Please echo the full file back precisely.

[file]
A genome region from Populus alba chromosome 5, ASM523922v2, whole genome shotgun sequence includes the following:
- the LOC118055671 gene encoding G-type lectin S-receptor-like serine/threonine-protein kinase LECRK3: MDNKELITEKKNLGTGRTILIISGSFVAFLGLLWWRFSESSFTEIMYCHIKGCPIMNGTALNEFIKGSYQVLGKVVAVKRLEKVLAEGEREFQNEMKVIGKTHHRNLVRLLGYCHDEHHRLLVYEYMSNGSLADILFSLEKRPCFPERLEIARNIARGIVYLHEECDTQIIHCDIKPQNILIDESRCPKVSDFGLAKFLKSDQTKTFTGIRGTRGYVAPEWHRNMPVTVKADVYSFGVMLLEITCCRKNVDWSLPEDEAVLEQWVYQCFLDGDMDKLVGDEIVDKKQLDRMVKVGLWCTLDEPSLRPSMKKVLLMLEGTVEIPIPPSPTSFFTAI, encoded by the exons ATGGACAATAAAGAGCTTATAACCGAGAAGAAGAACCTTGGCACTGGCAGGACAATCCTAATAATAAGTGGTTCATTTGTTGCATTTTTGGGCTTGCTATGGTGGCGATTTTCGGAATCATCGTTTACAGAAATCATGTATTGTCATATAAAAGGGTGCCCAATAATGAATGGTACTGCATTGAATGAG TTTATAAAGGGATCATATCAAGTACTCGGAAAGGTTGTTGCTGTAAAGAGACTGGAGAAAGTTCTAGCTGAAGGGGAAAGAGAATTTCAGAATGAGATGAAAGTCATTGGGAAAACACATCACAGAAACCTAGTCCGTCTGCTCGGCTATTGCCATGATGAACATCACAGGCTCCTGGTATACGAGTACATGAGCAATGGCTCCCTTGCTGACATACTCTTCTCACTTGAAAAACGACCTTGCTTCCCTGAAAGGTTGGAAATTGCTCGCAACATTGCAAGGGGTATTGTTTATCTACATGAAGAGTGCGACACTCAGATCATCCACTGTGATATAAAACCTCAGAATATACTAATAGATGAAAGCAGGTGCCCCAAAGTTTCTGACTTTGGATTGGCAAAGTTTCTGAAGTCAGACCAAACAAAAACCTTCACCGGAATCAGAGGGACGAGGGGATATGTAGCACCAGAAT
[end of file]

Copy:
A genome region from Populus alba chromosome 5, ASM523922v2, whole genome shotgun sequence includes the following:
- the LOC118055671 gene encoding G-type lectin S-receptor-like serine/threonine-protein kinase LECRK3: MDNKELITEKKNLGTGRTILIISGSFVAFLGLLWWRFSESSFTEIMYCHIKGCPIMNGTALNEFIKGSYQVLGKVVAVKRLEKVLAEGEREFQNEMKVIGKTHHRNLVRLLGYCHDEHHRLLVYEYMSNGSLADILFSLEKRPCFPERLEIARNIARGIVYLHEECDTQIIHCDIKPQNILIDESRCPKVSDFGLAKFLKSDQTKTFTGIRGTRGYVAPEWHRNMPVTVKADVYSFGVMLLEITCCRKNVDWSLPEDEAVLEQWVYQCFLDGDMDKLVGDEIVDKKQLDRMVKVGLWCTLDEPSLRPSMKKVLLMLEGTVEIPIPPSPTSFFTAI, encoded by the exons ATGGACAATAAAGAGCTTATAACCGAGAAGAAGAACCTTGGCACTGGCAGGACAATCCTAATAATAAGTGGTTCATTTGTTGCATTTTTGGGCTTGCTATGGTGGCGATTTTCGGAATCATCGTTTACAGAAATCATGTATTGTCATATAAAAGGGTGCCCAATAATGAATGGTACTGCATTGAATGAG TTTATAAAGGGATCATATCAAGTACTCGGAAAGGTTGTTGCTGTAAAGAGACTGGAGAAAGTTCTAGCTGAAGGGGAAAGAGAATTTCAGAATGAGATGAAAGTCATTGGGAAAACACATCACAGAAACCTAGTCCGTCTGCTCGGCTATTGCCATGATGAACATCACAGGCTCCTGGTATACGAGTACATGAGCAATGGCTCCCTTGCTGACATACTCTTCTCACTTGAAAAACGACCTTGCTTCCCTGAAAGGTTGGAAATTGCTCGCAACATTGCAAGGGGTATTGTTTATCTACATGAAGAGTGCGACACTCAGATCATCCACTGTGATATAAAACCTCAGAATATACTAATAGATGAAAGCAGGTGCCCCAAAGTTTCTGACTTTGGATTGGCAAAGTTTCTGAAGTCAGACCAAACAAAAACCTTCACCGGAATCAGAGGGACGAGGGGATATGTAGCACCAGAAT